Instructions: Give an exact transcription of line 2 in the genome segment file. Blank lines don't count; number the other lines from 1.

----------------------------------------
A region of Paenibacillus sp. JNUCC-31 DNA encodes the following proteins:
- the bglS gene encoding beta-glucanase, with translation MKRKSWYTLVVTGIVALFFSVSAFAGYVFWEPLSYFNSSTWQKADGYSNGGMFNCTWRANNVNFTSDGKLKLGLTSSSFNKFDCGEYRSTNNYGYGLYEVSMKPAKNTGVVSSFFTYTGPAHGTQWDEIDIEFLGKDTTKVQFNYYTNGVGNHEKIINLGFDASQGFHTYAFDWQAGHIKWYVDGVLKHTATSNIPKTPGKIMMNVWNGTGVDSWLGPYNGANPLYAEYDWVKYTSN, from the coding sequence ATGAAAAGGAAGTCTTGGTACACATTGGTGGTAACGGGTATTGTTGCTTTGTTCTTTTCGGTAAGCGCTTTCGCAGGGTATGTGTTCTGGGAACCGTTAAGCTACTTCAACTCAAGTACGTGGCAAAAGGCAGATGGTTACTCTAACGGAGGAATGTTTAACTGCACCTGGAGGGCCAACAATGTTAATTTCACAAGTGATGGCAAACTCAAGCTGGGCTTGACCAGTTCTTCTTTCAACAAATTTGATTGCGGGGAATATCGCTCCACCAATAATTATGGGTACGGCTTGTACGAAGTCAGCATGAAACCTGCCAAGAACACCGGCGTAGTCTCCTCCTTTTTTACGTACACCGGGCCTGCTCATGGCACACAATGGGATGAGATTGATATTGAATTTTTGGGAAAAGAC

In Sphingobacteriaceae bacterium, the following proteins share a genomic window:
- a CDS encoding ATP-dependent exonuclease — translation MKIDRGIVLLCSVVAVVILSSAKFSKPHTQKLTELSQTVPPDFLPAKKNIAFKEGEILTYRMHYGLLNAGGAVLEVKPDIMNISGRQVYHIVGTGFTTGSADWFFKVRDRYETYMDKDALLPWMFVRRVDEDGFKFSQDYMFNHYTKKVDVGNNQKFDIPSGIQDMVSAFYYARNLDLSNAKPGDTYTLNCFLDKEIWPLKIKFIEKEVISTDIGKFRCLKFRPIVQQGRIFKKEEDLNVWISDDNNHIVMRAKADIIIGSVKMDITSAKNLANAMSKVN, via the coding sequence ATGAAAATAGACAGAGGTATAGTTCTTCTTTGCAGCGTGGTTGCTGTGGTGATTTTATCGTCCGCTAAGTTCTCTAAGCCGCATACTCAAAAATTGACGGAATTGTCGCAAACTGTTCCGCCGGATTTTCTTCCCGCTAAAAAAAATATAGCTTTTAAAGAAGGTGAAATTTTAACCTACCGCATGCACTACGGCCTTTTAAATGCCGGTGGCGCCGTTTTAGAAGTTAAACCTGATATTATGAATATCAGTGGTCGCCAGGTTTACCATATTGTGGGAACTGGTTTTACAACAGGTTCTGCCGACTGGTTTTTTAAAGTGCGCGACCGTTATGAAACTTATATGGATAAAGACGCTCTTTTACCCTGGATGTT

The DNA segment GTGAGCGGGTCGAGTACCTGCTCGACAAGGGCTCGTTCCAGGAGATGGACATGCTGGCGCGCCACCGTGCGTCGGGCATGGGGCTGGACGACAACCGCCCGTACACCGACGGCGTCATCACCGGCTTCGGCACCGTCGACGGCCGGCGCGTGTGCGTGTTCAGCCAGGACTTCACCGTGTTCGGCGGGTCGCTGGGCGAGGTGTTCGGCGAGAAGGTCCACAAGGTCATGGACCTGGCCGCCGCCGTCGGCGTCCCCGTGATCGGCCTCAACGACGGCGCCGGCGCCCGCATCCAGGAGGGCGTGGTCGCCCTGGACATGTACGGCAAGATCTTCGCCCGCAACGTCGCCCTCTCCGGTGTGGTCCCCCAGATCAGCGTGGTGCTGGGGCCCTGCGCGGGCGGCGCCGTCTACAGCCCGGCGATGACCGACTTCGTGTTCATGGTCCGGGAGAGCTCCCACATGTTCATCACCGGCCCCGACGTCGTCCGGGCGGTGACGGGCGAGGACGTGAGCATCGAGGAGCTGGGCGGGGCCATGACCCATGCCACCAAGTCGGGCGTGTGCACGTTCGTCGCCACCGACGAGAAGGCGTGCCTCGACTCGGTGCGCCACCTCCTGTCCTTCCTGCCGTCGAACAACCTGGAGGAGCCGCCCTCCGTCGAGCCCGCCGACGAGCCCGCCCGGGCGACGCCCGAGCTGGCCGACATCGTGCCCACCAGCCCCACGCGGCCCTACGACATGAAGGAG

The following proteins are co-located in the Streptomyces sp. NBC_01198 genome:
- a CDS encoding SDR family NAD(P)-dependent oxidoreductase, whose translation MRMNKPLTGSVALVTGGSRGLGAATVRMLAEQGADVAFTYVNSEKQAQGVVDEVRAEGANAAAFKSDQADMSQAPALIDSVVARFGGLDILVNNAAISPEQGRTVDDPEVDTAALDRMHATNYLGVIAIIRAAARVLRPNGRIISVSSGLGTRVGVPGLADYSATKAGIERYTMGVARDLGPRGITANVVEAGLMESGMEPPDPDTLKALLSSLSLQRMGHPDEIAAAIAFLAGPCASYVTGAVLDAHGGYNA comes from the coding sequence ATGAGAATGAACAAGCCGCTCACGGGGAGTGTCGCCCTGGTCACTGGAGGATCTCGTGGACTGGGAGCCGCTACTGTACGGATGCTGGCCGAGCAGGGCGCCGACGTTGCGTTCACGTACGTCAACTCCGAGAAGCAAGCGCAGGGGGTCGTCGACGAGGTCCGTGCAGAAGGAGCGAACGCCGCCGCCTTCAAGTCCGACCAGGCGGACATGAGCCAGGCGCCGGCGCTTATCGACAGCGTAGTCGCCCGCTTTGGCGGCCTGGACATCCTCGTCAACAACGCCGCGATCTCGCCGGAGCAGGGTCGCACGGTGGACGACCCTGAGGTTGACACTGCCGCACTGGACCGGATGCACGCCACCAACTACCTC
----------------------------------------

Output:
- the bglS gene encoding beta-glucanase, with translation MKRKSWYTLVVTGIVALFFSVSAFAGYVFWEPLSYFNSSTWQKADGYSNGGMFNCTWRANNVNFTSDGKLKLGLTSSSFNKFDCGEYRSTNNYGYGLYEVSMKPAKNTGVVSSFFTYTGPAHGTQWDEIDIEFLGKDTTKVQFNYYTNGVGNHEKIINLGFDASQGFHTYAFDWQAGHIKWYVDGVLKHTATSNIPKTPGKIMMNVWNGTGVDSWLGPYNGANPLYAEYDWVKYTSN, from the coding sequence ATGAAAAGGAAGTCTTGGTACACATTGGTGGTAACGGGTATTGTTGCTTTGTTCTTTTCGGTAAGCGCTTTCGCAGGGTATGTGTTCTGGGAACCGTTAAGCTACTTCAACTCAAGTACGTGGCAAAAGGCAGATGGTTACTCTAACGGAGGAATGTTTAACTGCACCTGGAGGGCCAACAATGTTAATTTCACAAGTGATGGCAAACTCAAGCTGGGCTTGACCAGTTCTTCTTTCAACAAATTTGATTGCGGGGAATATCGCTCCACCAATAATTATGGGTACGGCTTGTACGAAGTCAGCATGAAACCTGCCAAGAACACCGGCGTAGTCTCCTCCTTTTTTACGTACACCGGGCCTGCTCATGGCACACAATGGGATGAGATTGATATTGAATTTTTGGGAAAAGAC